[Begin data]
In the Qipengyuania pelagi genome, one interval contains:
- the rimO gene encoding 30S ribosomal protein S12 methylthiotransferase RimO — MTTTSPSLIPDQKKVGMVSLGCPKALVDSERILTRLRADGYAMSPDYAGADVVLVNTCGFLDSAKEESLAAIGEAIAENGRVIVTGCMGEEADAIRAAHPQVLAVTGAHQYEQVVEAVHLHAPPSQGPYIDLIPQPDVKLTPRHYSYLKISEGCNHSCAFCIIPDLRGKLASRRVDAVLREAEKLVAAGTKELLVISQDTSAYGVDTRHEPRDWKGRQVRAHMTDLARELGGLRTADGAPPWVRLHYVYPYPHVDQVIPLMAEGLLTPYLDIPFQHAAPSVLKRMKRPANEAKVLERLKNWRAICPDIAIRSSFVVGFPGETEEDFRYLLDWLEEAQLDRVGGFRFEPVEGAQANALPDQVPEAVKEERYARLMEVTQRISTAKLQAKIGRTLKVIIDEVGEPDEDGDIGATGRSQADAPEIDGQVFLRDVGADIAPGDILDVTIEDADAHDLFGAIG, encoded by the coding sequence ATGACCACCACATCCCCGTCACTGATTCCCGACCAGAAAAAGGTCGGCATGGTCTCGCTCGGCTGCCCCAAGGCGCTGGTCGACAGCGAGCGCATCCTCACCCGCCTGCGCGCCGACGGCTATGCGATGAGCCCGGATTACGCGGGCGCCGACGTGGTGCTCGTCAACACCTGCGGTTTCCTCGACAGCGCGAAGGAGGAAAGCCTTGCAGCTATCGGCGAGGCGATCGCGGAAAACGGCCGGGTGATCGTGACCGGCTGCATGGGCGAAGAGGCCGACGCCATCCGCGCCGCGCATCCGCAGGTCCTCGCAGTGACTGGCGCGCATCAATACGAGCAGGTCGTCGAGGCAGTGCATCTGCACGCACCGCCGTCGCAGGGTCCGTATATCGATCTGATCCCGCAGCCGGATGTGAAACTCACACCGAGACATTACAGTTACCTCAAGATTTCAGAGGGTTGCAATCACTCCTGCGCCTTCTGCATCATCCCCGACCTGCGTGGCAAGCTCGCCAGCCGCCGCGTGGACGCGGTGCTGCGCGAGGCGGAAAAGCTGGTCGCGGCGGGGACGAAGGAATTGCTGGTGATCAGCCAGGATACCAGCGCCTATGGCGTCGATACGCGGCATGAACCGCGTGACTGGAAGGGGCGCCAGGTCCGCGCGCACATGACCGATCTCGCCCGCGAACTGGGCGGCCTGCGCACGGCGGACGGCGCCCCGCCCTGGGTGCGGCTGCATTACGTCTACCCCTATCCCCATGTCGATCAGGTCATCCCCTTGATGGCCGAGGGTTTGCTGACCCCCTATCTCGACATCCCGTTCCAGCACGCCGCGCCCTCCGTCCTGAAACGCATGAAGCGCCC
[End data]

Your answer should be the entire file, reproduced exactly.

In the Qipengyuania pelagi genome, one interval contains:
- the rimO gene encoding 30S ribosomal protein S12 methylthiotransferase RimO — MTTTSPSLIPDQKKVGMVSLGCPKALVDSERILTRLRADGYAMSPDYAGADVVLVNTCGFLDSAKEESLAAIGEAIAENGRVIVTGCMGEEADAIRAAHPQVLAVTGAHQYEQVVEAVHLHAPPSQGPYIDLIPQPDVKLTPRHYSYLKISEGCNHSCAFCIIPDLRGKLASRRVDAVLREAEKLVAAGTKELLVISQDTSAYGVDTRHEPRDWKGRQVRAHMTDLARELGGLRTADGAPPWVRLHYVYPYPHVDQVIPLMAEGLLTPYLDIPFQHAAPSVLKRMKRPANEAKVLERLKNWRAICPDIAIRSSFVVGFPGETEEDFRYLLDWLEEAQLDRVGGFRFEPVEGAQANALPDQVPEAVKEERYARLMEVTQRISTAKLQAKIGRTLKVIIDEVGEPDEDGDIGATGRSQADAPEIDGQVFLRDVGADIAPGDILDVTIEDADAHDLFGAIG, encoded by the coding sequence ATGACCACCACATCCCCGTCACTGATTCCCGACCAGAAAAAGGTCGGCATGGTCTCGCTCGGCTGCCCCAAGGCGCTGGTCGACAGCGAGCGCATCCTCACCCGCCTGCGCGCCGACGGCTATGCGATGAGCCCGGATTACGCGGGCGCCGACGTGGTGCTCGTCAACACCTGCGGTTTCCTCGACAGCGCGAAGGAGGAAAGCCTTGCAGCTATCGGCGAGGCGATCGCGGAAAACGGCCGGGTGATCGTGACCGGCTGCATGGGCGAAGAGGCCGACGCCATCCGCGCCGCGCATCCGCAGGTCCTCGCAGTGACTGGCGCGCATCAATACGAGCAGGTCGTCGAGGCAGTGCATCTGCACGCACCGCCGTCGCAGGGTCCGTATATCGATCTGATCCCGCAGCCGGATGTGAAACTCACACCGAGACATTACAGTTACCTCAAGATTTCAGAGGGTTGCAATCACTCCTGCGCCTTCTGCATCATCCCCGACCTGCGTGGCAAGCTCGCCAGCCGCCGCGTGGACGCGGTGCTGCGCGAGGCGGAAAAGCTGGTCGCGGCGGGGACGAAGGAATTGCTGGTGATCAGCCAGGATACCAGCGCCTATGGCGTCGATACGCGGCATGAACCGCGTGACTGGAAGGGGCGCCAGGTCCGCGCGCACATGACCGATCTCGCCCGCGAACTGGGCGGCCTGCGCACGGCGGACGGCGCCCCGCCCTGGGTGCGGCTGCATTACGTCTACCCCTATCCCCATGTCGATCAGGTCATCCCCTTGATGGCCGAGGGTTTGCTGACCCCCTATCTCGACATCCCGTTCCAGCACGCCGCGCCCTCCGTCCTGAAACGCATGAAGCGCCC